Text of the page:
Monday, 23 March 2015

Practical Number 6

Practical Number 6

 Network Protocol - Types of Network Protocols

Network Protocol is a set of rules that governs the communications between computers on a network.

What is a Network Protocol

Rules of Network Protocol include guidelines that regulate the following characteristics of a network: access method, allowed physical topologies, types of cabling, and speed of data transfer.

Types of Network Protocols

The most common network protocols are:
·         Ethernet
·         Local Talk
·         Token Ring
·         FDDI
·         ATM
The followings are some commonly used network symbols to draw different kinds of network protocols.
Ethernet
The Ethernet protocol is by far the most widely used one. Ethernet uses an access method called CSMA/CD (Carrier Sense Multiple Access/Collision Detection). This is a system where each computer listens to the cable before sending anything through the network. If the network is clear, the computer will transmit. If some other nodes have already transmitted on the cable, the computer will wait and try again when the line is clear. Sometimes, two computers attempt to transmit at the same instant. A collision occurs when this happens. Each computer then backs off and waits a random amount of time before attempting to retransmit. With this access method, it is normal to have collisions. However, the delay caused by collisions and retransmitting is very small and does not normally effect the speed of transmission on the network.
The Ethernet protocol allows for linear bus, star, or tree topologies. Data can be transmitted over wireless access points, twisted pair, coaxial, or fiber optic cable at a speed of 10 Mbps up to 1000 Mbps.

Fast Ethernet
To allow for an increased speed of transmission, the Ethernet protocol has developed a new standard that supports 100 Mbps. This is commonly called Fast Ethernet. Fast Ethernet requires the application of different, more expensive network concentrators/hubs and network interface cards. In addition, category 5 twisted pair or fiber optic cable is necessary. Fast Ethernet is becoming common in schools that have been recently wired.

TCP - Transmission Control Protocol

TCP is one of the main protocols in TCP/IP networks. Whereas the IP protocol deals only with packets, TCP enables two hosts to establish a connection and exchange streams of data. TCP guarantees delivery of data and also guarantees that packets will be delivered in the same order in which they were sent.
Local Talk
Local Talk is a network protocol that was developed by Apple Computer, Inc. for Macintosh computers. The method used by Local Talk is called CSMA/CA (Carrier Sense Multiple Access with Collision Avoidance). It is similar to CSMA/CD except that a computer signals its intent to transmit before it actually does so. Local Talk adapters and special twisted pair cable can be used to connect a series of computers through the serial port. The Macintosh operating system allows the establishment of a peer-to-peer network without the need for additional software. With the addition of the server version of AppleShare software, a client/server network can be established.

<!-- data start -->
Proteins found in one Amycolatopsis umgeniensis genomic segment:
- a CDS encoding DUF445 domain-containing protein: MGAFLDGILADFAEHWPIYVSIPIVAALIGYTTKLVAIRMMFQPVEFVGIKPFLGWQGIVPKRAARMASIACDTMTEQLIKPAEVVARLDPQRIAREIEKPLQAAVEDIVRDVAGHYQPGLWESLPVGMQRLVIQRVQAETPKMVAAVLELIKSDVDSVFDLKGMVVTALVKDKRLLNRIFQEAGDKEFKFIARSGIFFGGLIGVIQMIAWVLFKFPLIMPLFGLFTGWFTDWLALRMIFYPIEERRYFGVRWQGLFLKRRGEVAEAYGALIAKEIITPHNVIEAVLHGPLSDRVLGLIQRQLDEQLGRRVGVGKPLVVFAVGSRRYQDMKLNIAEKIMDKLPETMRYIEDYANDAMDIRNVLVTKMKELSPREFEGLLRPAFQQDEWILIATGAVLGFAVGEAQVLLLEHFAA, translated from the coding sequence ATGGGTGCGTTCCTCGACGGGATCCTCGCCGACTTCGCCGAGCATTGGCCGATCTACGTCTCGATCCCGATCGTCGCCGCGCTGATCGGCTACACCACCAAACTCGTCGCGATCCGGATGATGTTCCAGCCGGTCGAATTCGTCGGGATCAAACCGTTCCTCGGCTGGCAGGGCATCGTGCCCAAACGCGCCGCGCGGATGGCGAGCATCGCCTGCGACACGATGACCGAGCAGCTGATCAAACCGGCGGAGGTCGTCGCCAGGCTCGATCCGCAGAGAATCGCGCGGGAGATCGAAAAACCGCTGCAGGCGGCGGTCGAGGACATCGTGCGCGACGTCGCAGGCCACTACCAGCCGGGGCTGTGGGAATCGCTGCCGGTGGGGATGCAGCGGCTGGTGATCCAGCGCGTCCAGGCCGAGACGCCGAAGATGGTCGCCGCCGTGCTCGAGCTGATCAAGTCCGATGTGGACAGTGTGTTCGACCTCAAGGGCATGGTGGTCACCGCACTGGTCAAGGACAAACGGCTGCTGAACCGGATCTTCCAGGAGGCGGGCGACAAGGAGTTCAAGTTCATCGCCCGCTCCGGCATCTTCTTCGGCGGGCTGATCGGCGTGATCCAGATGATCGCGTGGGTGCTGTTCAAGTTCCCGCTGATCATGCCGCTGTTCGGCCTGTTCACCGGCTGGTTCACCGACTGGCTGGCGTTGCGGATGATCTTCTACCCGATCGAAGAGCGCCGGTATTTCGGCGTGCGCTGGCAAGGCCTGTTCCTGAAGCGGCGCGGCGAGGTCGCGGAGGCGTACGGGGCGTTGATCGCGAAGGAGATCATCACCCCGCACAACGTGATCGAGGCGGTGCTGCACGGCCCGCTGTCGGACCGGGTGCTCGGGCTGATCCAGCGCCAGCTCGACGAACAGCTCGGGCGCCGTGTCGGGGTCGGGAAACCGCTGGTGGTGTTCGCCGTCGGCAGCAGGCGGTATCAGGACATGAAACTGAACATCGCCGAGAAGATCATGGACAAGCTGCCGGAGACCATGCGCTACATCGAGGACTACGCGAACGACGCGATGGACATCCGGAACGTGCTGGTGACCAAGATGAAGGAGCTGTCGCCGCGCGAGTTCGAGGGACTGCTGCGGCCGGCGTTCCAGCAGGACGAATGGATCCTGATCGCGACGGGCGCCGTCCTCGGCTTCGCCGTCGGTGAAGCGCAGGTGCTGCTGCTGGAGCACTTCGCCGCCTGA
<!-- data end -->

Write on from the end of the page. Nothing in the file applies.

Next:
The Local Talk protocol allows for linear bus, star, or tree topologies using twisted pair cable. A primary disadvantage of Local Talk is low speed. Its speed of transmission is only 230 Kbps.

Token Ring
The Token Ring protocol was developed by IBM in the mid-1980s. The access method used involves token-passing. In Token Ring, the computers are connected so that the signal travels around the network from one computer to another in a logical ring. A single electronic token moves around the ring from one computer to the next. If a computer does not have information to transmit, it simply passes the token on to the next workstation. If a computer wishes to transmit and receives an empty token, it attaches data to the token. The token then proceeds around the ring until it comes to the computer for which the data is meant. At this point, the data is captured by the receiving computer. The Token Ring protocol requires a star-wired ring using twisted pair or fiber optic cable. It can operate at transmission speeds of 4 Mbps or 16 Mbps. Due to the increasing popularity of Ethernet, the use of Token Ring in school environments has decreased.

FDDI
Fiber Distributed Data Interface (FDDI) is a network protocol that is used primarily to interconnect two or more local area networks, often over large distances. The access method used by FDDI involves token-passing. FDDI uses a dual ring physical topology. Transmission normally occurs on one of the rings; however, if a break occurs, the system keeps information moving by automatically using portions of the second ring to create a new complete ring. A major advantage of FDDI is high speed. It operates over fiber optic cable at 100 Mbps.

ATM
Asynchronous Transfer Mode (ATM) is a network protocol that transmits data at a speed of 155 Mbps and higher. ATM works by transmitting all data in small packets of a fixed size; whereas, other protocols transfer variable length packets. ATM supports a variety of media such as video, CD-quality audio, and imaging. ATM employs a star topology, which can work with fiber optic as well as twisted pair cable.

ATM is most often used to interconnect two or more local area networks. It is also frequently used by Internet Service Providers to utilize high-speed access to the Internet for their clients. As ATM technology becomes more cost-effective, it will provide another solution for constructing faster local area networks.